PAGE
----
Bangladesh’s resolution entitled “Natural Plant Fibres and Sustainable Development” has been adopted by consensus in the plenary of the second committee of the 74th session of the UN General Assembly (UNGA).
In September, the resolution was tabled before this committee and adopted on Thursday, said the Bangladesh Mission at the UN.
This is the first resolution in the UNGA that features the challenges as well as the potential of jute and other natural plant fibres as economically viable, socially beneficial and environmentally sustainable agricultural products.
The resolution primarily focuses on jute and other natural fibers such as Abaca, Coir, Kenaf, Sisal, Hemp and Ramie which are lesser known to the international community and reiterates that the promotion of these fibres would contribute to the achievement of the SDGs.
During the resolution adoption, Permanent Representative of Bangladesh to the UN Ambassador Masud Bin Momen said Bangladesh took the lead in highlighting the potential economic, social and environmental benefits of the natural plant fibres such as jute, which is fondly called the “Golden Fibre” in Bangladesh.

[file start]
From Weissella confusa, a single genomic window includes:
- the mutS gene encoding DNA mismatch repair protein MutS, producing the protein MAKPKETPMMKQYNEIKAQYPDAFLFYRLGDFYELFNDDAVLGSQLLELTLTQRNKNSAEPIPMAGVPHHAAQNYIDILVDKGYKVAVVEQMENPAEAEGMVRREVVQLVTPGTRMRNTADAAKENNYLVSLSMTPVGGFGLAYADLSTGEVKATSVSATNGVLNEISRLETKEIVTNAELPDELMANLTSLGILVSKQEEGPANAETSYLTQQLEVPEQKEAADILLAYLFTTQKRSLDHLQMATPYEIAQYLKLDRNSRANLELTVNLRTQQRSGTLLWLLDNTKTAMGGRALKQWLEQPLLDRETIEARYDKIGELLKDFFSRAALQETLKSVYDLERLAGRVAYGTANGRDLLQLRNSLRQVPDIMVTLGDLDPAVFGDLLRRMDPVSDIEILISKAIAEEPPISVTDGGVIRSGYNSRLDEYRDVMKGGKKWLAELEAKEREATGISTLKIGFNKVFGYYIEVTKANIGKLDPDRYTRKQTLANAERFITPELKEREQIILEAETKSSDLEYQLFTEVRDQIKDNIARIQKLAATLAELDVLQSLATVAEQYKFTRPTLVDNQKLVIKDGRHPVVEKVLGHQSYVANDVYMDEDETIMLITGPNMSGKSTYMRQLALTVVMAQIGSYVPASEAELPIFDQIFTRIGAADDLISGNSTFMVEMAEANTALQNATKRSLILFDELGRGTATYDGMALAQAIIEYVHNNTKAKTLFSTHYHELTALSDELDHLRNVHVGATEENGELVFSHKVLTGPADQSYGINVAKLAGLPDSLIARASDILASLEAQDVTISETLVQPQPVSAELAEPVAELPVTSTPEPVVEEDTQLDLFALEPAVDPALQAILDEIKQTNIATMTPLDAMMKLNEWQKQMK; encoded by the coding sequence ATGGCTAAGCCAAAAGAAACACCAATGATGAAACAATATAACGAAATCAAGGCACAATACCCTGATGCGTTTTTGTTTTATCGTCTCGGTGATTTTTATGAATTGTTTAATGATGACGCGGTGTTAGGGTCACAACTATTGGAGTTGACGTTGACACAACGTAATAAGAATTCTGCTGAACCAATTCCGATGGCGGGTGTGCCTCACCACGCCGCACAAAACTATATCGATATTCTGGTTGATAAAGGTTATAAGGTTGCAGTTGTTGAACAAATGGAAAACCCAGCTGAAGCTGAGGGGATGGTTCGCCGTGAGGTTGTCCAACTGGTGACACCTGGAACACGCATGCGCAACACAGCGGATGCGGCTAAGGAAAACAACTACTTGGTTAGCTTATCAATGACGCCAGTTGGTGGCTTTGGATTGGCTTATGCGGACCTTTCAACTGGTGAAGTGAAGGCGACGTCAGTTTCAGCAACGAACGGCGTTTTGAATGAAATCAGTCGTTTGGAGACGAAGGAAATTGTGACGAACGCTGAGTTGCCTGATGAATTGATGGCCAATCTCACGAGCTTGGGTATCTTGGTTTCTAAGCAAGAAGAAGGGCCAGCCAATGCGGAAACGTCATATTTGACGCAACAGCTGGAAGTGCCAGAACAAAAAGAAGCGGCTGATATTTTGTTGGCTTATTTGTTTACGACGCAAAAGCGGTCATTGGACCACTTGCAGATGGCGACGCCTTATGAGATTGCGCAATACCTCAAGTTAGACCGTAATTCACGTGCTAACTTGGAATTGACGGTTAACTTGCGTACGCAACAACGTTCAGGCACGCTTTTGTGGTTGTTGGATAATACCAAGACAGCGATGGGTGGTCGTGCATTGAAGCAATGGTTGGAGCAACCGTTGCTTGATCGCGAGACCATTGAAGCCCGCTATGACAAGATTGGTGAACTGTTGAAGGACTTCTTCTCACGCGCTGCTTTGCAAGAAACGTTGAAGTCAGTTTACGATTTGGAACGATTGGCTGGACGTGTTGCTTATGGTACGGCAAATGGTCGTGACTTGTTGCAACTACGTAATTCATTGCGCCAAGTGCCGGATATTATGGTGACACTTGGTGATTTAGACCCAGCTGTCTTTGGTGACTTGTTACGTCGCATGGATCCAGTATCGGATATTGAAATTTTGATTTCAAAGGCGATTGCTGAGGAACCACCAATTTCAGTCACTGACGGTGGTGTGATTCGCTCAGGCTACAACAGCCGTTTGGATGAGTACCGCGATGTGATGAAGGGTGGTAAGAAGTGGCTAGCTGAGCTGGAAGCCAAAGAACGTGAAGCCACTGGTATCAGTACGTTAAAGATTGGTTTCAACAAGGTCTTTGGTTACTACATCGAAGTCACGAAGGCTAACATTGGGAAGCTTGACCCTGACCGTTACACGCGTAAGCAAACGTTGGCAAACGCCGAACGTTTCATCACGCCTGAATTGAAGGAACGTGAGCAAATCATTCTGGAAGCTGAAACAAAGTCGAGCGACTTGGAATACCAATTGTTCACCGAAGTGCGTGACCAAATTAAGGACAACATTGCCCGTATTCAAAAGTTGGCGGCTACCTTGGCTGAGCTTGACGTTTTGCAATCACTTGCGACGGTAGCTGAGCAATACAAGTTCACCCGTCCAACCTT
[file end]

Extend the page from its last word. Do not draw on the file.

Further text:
After the resolution adoption, in front of the UNHQs Building Ambassador Masud briefed journalists about how this resolution would help Bangladesh.
He said this resolution would pave the way for a stronger, effective and efficient “global value chain” for jute and other natural fibre products.
“If the demand for jute and jute products increases in the global market, Bangladesh’s jute growers and traders will get competitive prices.”
He added, “Our primary objective is to promote jute. To bring all the countries on board, we have broadened the scope of the resolution which includes other natural plant fibres such as Abaca, Coir, Kenaf, Sisal, Hemp and Ramie. We need the support of the international community in our first ever attempt to promote jute”.